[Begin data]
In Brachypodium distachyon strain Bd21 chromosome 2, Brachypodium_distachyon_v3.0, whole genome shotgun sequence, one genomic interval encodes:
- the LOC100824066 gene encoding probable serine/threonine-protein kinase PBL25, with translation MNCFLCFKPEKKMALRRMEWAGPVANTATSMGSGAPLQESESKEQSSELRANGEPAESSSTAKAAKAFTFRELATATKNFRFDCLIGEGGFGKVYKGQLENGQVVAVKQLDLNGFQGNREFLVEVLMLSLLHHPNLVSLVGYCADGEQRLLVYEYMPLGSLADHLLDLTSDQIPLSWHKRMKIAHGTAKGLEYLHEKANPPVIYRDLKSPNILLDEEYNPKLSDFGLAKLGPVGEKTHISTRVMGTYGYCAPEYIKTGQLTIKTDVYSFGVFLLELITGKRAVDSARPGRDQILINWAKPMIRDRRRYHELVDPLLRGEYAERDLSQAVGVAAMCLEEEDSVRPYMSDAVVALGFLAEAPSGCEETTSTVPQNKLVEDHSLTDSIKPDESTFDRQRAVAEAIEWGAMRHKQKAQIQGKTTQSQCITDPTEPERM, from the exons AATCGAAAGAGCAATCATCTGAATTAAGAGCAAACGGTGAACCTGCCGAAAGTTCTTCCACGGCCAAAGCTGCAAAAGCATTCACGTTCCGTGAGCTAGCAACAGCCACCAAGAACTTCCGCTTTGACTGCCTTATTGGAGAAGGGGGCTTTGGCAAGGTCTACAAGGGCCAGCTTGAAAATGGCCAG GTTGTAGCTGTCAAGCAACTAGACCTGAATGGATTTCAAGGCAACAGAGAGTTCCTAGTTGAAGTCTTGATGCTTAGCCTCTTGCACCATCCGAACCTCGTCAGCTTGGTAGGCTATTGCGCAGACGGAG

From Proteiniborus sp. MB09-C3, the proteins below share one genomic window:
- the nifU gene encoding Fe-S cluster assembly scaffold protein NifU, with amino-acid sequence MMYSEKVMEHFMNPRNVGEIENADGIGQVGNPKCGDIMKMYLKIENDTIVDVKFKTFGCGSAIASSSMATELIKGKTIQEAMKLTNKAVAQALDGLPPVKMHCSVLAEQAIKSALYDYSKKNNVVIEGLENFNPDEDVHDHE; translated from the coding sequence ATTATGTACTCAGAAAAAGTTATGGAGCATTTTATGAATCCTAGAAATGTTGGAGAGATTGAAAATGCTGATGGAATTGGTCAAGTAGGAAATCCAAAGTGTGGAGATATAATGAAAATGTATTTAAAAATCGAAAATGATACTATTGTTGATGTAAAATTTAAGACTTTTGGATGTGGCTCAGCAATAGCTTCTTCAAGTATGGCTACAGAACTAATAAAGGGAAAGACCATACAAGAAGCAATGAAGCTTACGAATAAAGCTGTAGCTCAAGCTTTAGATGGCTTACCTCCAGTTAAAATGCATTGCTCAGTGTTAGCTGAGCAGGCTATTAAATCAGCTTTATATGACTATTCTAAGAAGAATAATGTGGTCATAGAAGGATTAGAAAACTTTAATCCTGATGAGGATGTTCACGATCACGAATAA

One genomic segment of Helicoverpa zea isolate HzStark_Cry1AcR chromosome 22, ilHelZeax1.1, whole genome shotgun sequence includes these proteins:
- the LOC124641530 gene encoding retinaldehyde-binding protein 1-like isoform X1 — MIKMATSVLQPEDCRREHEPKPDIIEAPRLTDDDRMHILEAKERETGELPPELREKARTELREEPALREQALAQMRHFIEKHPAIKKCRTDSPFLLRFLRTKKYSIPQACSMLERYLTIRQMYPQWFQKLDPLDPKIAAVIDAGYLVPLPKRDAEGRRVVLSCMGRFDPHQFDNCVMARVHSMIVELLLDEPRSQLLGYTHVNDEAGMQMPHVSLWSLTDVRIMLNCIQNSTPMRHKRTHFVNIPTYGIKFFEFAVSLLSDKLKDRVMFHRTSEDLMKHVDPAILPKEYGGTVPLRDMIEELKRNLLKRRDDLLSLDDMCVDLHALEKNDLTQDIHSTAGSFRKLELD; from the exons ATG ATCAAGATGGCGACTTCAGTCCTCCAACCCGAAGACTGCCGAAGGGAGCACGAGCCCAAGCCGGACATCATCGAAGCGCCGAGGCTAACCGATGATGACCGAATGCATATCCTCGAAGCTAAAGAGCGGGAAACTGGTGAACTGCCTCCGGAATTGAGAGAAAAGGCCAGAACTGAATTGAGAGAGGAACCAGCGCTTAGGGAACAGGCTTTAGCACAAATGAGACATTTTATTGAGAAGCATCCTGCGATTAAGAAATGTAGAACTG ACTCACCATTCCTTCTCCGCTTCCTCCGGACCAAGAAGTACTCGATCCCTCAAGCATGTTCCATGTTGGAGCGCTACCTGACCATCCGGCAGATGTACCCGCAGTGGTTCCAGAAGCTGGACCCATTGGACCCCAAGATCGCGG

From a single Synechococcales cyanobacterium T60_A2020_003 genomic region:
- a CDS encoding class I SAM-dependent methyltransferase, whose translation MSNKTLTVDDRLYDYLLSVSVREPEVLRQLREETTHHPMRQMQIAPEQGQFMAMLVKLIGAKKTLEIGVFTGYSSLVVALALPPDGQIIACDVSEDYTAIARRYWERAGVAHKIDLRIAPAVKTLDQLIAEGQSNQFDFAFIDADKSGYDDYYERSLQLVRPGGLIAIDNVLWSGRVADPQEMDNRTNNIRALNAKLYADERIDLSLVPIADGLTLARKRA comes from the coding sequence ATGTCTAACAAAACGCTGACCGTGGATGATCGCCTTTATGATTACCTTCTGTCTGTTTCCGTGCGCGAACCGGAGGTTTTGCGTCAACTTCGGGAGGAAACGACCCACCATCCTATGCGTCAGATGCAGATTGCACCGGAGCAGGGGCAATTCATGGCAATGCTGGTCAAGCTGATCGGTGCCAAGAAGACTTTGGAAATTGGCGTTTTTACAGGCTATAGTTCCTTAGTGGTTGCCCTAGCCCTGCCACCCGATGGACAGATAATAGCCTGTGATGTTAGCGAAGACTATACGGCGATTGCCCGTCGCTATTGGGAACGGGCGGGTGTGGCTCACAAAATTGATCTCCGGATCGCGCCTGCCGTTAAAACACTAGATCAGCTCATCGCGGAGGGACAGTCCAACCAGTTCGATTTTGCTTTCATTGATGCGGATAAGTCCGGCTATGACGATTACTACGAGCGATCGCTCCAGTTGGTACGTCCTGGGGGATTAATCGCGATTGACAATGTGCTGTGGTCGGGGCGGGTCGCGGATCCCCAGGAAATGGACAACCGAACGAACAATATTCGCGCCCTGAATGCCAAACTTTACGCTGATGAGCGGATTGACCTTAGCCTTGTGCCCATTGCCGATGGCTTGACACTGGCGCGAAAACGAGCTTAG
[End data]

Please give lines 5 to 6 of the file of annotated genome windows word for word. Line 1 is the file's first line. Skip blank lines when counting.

One genomic segment of Helicoverpa zea isolate HzStark_Cry1AcR chromosome 22, ilHelZeax1.1, whole genome shotgun sequence includes these proteins:
- the LOC124641530 gene encoding retinaldehyde-binding protein 1-like isoform X1 — MIKMATSVLQPEDCRREHEPKPDIIEAPRLTDDDRMHILEAKERETGELPPELREKARTELREEPALREQALAQMRHFIEKHPAIKKCRTDSPFLLRFLRTKKYSIPQACSMLERYLTIRQMYPQWFQKLDPLDPKIAAVIDAGYLVPLPKRDAEGRRVVLSCMGRFDPHQFDNCVMARVHSMIVELLLDEPRSQLLGYTHVNDEAGMQMPHVSLWSLTDVRIMLNCIQNSTPMRHKRTHFVNIPTYGIKFFEFAVSLLSDKLKDRVMFHRTSEDLMKHVDPAILPKEYGGTVPLRDMIEELKRNLLKRRDDLLSLDDMCVDLHALEKNDLTQDIHSTAGSFRKLELD; from the exons ATG ATCAAGATGGCGACTTCAGTCCTCCAACCCGAAGACTGCCGAAGGGAGCACGAGCCCAAGCCGGACATCATCGAAGCGCCGAGGCTAACCGATGATGACCGAATGCATATCCTCGAAGCTAAAGAGCGGGAAACTGGTGAACTGCCTCCGGAATTGAGAGAAAAGGCCAGAACTGAATTGAGAGAGGAACCAGCGCTTAGGGAACAGGCTTTAGCACAAATGAGACATTTTATTGAGAAGCATCCTGCGATTAAGAAATGTAGAACTG ACTCACCATTCCTTCTCCGCTTCCTCCGGACCAAGAAGTACTCGATCCCTCAAGCATGTTCCATGTTGGAGCGCTACCTGACCATCCGGCAGATGTACCCGCAGTGGTTCCAGAAGCTGGACCCATTGGACCCCAAGATCGCGG